Virology: Vaccines and Other Biologics
At the Centre for Biologics Evaluation, viruses are studied in order to improve assays for viral vaccines and other biologics.
- Why we study viruses and vaccines
- How we study viruses and vaccines
- Research highlight 1: Rapid batch testing of vaccines
- Research highlight 2: Development of analytic tests for vaccine-induced host responses
Why we study viruses and vaccines
Viruses are small infectious particles composed of genetic material (DNA or RNA) surrounded by a protein coat. They are not capable of growth or replication outside a living organism. Viruses generally initiate infections through one of three common routes. For example
- Influenza viruses initiate infection in the respiratory pathway and are transmitted through inhalation
- Respiratory Syncytial Viruses (RSV) also attack our respiratory pathway and are transmitted through inhalation.
The immune system can recognize previously encountered pathogens. This function is the reason why many pathogens are unable to cause serious infections in a person the second time that the person encounters it.
Vaccines are biologic agents that trigger this immunological memory through a small or pseudo first infection. This immune system preview allows a more rapid and complete response when the real pathogen is encountered, preventing or lessening the severity of the infection.
In 1796, Edward Jenner demonstrated that infection by the cow-pox virus (vaccinia virus) prevented a subsequent infection by the smallpox virus (variola virus) after observing that milk-maids were seemingly immune to the devastating effects of smallpox. This protective demonstration has since developed into world-wide public health programs to prevent the transmission of serious human pathogens.
In Canada, we are currently using three types of viral vaccines:
- Subunit vaccines
- Live attenuated virus particles
- Inactivated virus particles
Subunit vaccines are composed of recombinant viral proteins as well as an immunostimulatory molecule called an adjuvant. These vaccine types have good safety profiles as all of the components are purified and characterized. However, subunit vaccines tend to be more expensive and induce a smaller immune response when compared with live attenuated vaccines.
Live attenuated viral vaccines are made up of infectious viruses that have been changed, so that they cannot start a systemic infection. Some types can infect single cells, but cannot replicate.
Inactivated whole viruses can also be used as vaccines. In these vaccines, viruses are grown in vaccine-approved cell lines, purified and inactivated. The killed virus vaccines are also given with an adjuvant to boost the immune response.
How we study viruses and vaccines
While enzyme-linked immunosorbent assays (ELISAs) are a standard method for quantifying protein antigens in matrices such as vaccines, the assays have several limitations. ELISAs use a relatively large amount of resources per assay (antibodies, time) and are only capable of examining one analyte per reaction.
Using the standard method, a relatively simple vaccine containing two antigens requires two ELISAs per vaccine lot. If the vaccine has more than two antigenic components or is part of a multi-component vaccine, the number of ELISAs required increases, quickly multiplying the work required for this analysis-based approach. This approach has been used to detect cytokines, pathogens and antibodies. The advantages of these assays are increased speed, reproducibility, and multiplexing or the capacity to simultaneously detect the multiple analytes.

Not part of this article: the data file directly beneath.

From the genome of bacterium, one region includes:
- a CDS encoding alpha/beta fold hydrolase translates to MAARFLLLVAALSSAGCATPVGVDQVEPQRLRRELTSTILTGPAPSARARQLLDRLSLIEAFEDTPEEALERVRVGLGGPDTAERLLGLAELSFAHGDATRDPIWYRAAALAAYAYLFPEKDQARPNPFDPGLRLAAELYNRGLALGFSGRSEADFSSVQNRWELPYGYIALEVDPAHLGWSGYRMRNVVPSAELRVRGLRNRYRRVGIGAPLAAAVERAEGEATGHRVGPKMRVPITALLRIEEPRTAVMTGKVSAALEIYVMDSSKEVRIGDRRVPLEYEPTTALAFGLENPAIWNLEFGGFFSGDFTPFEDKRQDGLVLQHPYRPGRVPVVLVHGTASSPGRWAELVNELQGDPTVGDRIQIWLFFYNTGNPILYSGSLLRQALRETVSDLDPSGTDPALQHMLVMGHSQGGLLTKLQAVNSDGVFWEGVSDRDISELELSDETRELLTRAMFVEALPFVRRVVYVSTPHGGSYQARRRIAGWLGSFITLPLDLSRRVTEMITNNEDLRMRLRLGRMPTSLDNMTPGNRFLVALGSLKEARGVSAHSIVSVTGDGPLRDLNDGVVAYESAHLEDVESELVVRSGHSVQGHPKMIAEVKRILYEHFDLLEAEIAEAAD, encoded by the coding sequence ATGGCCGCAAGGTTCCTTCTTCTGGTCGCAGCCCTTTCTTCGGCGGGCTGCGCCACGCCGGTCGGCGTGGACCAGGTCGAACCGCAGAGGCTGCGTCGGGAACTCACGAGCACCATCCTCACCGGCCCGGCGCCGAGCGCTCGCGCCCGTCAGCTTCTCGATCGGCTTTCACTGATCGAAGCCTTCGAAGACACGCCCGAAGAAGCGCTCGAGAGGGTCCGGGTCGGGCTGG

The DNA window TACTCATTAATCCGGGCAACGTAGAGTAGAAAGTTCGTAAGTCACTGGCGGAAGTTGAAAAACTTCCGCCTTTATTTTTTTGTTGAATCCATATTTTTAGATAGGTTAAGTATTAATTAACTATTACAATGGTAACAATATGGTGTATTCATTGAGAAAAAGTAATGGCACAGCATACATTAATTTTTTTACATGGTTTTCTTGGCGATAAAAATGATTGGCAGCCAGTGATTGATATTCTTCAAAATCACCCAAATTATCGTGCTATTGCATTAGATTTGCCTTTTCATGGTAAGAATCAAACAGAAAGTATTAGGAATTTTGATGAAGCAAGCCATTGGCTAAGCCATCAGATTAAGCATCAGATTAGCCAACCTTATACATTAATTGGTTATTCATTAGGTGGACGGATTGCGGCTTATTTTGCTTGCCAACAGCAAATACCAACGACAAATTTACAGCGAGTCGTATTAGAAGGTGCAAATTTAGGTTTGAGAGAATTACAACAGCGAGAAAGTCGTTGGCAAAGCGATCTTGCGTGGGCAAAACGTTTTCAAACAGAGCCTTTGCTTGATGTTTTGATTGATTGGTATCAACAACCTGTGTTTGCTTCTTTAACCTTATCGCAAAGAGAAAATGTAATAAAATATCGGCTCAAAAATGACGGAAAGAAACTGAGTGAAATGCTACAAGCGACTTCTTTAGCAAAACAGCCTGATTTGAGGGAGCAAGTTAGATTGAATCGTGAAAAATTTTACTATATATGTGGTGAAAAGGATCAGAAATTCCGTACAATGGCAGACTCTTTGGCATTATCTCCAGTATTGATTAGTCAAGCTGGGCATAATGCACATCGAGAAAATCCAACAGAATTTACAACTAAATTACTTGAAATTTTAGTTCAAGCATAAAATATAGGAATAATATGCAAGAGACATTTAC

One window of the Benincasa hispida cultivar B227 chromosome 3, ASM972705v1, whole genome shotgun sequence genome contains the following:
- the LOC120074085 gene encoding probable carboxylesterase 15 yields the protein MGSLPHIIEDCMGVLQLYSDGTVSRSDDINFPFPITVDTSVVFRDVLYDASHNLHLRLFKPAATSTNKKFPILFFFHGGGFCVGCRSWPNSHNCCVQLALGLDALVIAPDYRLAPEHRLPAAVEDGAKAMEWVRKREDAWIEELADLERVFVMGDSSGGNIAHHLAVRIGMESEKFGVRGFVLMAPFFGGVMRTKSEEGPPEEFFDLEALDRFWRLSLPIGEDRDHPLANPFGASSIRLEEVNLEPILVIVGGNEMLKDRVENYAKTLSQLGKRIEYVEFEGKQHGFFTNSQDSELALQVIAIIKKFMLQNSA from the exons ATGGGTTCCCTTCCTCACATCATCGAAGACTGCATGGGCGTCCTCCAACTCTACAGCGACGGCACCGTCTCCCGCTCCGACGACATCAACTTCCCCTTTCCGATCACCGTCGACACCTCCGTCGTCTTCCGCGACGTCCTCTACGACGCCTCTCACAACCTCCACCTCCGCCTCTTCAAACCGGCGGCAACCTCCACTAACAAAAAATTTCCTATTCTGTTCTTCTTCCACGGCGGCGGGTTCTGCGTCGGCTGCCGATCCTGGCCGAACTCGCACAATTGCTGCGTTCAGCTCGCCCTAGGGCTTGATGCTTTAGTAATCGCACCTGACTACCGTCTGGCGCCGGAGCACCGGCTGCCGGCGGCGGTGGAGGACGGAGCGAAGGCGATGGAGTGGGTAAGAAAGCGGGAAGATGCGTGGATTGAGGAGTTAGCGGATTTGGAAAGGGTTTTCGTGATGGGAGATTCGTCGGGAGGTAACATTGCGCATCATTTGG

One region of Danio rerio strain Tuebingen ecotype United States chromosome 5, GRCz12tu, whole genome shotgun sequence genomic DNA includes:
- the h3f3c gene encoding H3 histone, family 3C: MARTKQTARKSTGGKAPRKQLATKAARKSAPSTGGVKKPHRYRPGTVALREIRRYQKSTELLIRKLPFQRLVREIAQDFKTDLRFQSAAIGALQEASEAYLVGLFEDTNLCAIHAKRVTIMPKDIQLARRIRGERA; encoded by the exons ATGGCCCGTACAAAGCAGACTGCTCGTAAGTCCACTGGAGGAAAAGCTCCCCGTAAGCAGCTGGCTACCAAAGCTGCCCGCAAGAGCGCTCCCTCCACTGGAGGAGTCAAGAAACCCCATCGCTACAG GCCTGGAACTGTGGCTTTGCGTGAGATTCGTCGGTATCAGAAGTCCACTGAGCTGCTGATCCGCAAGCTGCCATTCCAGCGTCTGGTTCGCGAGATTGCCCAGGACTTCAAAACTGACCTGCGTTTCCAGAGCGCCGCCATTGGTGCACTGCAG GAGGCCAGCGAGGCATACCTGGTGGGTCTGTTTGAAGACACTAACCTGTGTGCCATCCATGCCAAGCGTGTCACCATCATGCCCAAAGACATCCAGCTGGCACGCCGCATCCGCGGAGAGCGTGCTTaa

Other assays aimed at evaluating host responses induced by vaccines include flow cytometry. It is an assay for the determination of surface markers on the immune cells in the host. Such assay would allow us to better understand how our body responds to vaccines.
Research highlight 1: Rapid batch testing of vaccines
Influenza infection occurs in as much as 5-15% of the world population, resulting in 3-5 million cases of severe illness and up to 500,000 deaths annually. While vaccination remains the most effective means to prevent and contain influenza, the current flu vaccines have inherent weakness because they have to be updated annually and can only protect the humans within one year. Therefore, it is desirable to explore next generation of flu vaccine capable of inducing long lasting immune responses. Currently, we are developing several immunoassays for multi-component vaccines or next generations of universal flu vaccines.
We are working to
- Develop an assay to quantify components of anti-viral vaccines especially next generation of flu vaccines which otherwise wouldn’t be detected by the traditional methods
Research highlight 2: Development of new immunological analysis assays for respiratory syncytial viral vaccine
Respiratory syncytial virus (RSV) infection is a severe threat to young children and the elderly. Despite decades of research, there is no vaccine is available. The slow progress in RSV-vaccine development in the last several decades is largely to due to a lack of critical elements necessary for evaluating the efficacy and safety associated with RSV vaccines
We are working to
- Develop a new test for the quality analyses of prototype RSV vaccines
- Better understanding vaccine-induced host responses.
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